This intelligent, provocative play uses the Snowden affair as the springboard for a not-so-speculative deep dive into 21st-century surveillance.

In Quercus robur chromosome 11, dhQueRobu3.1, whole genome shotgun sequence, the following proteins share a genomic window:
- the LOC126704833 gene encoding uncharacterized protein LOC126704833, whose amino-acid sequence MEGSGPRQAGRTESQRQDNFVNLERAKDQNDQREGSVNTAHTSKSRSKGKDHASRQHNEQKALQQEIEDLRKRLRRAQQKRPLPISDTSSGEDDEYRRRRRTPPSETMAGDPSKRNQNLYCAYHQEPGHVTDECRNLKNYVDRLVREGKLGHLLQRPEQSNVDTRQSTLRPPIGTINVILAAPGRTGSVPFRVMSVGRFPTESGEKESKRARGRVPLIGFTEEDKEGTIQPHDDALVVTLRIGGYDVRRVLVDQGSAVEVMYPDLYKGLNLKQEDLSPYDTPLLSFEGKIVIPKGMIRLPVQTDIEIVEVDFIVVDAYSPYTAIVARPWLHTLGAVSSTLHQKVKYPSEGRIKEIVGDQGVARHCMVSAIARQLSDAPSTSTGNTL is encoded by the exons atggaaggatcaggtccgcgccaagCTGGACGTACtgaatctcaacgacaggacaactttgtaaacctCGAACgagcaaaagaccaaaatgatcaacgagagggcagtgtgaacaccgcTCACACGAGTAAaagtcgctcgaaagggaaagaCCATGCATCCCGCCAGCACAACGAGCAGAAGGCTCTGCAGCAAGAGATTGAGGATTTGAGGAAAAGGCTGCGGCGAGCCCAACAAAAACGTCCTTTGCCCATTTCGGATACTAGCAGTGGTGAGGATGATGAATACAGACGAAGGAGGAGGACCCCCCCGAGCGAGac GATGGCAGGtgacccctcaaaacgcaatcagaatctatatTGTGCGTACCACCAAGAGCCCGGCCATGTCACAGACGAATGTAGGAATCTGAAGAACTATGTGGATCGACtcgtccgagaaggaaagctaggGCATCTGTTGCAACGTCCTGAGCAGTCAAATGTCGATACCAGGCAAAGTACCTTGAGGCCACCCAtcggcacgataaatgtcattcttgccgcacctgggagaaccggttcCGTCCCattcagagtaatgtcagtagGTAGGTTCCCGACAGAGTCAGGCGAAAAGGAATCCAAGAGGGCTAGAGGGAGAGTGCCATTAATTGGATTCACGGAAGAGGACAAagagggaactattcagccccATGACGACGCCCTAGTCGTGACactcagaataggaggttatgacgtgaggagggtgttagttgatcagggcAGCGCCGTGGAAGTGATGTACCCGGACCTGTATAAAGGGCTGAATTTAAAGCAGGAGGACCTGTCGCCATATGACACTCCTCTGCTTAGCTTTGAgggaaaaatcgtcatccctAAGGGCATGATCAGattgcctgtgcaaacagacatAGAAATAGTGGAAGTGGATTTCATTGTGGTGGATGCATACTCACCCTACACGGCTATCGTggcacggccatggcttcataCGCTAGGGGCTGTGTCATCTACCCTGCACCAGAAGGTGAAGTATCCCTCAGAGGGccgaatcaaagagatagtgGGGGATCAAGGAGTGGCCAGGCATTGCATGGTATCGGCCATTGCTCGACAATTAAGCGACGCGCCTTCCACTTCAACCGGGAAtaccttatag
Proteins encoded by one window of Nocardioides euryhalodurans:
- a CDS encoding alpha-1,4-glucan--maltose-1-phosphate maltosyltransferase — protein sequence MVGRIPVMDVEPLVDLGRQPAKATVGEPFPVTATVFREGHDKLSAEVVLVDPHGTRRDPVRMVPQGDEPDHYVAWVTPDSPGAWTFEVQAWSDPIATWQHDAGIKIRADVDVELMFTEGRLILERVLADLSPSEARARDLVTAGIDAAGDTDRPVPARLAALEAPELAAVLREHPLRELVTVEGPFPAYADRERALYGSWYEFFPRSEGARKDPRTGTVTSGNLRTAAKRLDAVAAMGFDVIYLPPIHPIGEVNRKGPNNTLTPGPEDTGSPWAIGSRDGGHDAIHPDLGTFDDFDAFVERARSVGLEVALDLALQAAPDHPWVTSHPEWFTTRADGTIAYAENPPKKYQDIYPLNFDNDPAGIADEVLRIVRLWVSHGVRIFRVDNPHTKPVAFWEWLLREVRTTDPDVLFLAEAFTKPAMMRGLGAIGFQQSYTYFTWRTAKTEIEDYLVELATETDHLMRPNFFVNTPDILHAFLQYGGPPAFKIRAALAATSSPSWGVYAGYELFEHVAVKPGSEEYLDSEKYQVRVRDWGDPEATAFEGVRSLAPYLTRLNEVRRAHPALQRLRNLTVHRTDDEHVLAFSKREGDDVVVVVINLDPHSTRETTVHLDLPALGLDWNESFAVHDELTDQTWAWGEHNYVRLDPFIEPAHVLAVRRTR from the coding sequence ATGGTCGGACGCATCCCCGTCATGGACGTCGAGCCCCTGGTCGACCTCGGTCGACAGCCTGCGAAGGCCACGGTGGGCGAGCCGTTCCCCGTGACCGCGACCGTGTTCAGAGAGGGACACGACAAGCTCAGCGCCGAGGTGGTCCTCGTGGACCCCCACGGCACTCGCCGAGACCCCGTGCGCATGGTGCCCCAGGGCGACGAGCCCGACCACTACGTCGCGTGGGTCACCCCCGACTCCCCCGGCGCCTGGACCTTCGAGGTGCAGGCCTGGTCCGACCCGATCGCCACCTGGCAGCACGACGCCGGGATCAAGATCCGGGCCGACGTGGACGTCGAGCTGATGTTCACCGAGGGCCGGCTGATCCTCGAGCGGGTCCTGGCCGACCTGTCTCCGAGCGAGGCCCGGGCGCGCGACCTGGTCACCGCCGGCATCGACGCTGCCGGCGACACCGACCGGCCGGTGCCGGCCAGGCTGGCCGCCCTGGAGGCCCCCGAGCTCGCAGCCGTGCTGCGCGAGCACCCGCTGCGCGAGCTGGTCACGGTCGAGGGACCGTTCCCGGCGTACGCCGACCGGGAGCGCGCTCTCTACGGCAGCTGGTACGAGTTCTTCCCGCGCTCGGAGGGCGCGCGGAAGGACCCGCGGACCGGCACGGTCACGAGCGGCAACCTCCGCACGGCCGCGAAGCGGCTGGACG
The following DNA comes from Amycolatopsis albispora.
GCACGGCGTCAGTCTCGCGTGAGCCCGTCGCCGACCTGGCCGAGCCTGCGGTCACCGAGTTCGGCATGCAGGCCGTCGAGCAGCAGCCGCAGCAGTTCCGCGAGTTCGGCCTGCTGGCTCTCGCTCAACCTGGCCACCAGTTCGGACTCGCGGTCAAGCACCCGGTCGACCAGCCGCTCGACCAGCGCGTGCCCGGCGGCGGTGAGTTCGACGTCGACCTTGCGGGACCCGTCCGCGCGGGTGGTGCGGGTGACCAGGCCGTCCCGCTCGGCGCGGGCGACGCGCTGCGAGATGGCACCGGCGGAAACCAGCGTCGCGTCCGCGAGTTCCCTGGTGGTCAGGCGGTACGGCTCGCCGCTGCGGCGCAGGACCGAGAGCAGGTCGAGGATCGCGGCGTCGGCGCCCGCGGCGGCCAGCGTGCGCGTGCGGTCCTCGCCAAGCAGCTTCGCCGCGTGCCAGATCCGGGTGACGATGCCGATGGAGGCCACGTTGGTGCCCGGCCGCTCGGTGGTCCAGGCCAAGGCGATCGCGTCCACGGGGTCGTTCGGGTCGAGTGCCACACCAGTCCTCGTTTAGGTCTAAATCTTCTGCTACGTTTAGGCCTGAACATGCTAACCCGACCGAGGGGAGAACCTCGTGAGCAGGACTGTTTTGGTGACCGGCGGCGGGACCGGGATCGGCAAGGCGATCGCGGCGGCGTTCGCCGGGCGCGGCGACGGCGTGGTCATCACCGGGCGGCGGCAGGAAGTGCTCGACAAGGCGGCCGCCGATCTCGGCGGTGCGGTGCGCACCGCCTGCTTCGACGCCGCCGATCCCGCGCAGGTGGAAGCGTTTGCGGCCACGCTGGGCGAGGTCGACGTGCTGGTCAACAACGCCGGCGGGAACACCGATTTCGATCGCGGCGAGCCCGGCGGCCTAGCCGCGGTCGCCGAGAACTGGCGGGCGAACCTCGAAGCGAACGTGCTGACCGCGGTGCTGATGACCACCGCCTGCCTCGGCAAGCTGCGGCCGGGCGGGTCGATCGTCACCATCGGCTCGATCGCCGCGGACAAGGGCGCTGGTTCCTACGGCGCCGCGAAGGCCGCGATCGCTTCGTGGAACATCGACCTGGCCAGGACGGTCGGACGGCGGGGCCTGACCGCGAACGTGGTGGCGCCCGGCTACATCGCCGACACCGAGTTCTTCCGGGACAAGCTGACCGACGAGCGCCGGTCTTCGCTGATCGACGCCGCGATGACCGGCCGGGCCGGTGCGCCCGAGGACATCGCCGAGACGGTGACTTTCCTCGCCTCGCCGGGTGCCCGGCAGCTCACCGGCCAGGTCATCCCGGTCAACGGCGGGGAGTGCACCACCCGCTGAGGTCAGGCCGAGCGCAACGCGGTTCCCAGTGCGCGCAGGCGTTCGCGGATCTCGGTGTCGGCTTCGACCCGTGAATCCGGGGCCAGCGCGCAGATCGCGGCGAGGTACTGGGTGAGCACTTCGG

Mark Haddon knew he wasn’t the right person to adapt his own widely loved 2003 novel The Curious Incident of the Dog in the Night-Time for the stage. “I simply can’t see it clearly any more,” he wrote in London’s The Times in 2012. There was a second reason: “Surgeons are quite rightly forbidden from operating on members of their own family. You need to be brutal and you need to be objective.” The Curious Incident of the Dog in the Night-Time. Photo © Brinkhoff/Mögenburg Fortunately there was someone Haddon thought would unquestionably be tough enough for the task – prolific British playwright Simon Stephens, author of works with titles like Punk Rock, Pornography and Motortown. Their paths had crossed during a residency at the National Theatre Studio more than a decade ago and they had bonded over music, their children, and being grumpy not-so-old men. A bromance ensued. “We spent time going to lunch and hanging out and having coffee together and whatnot, and he started reading my plays and was very, very kind about them,” says Stephens, talking volubly to Limelight from the UK ahead of Melbourne performances of Curious Incident, and making up for a slightly dodgy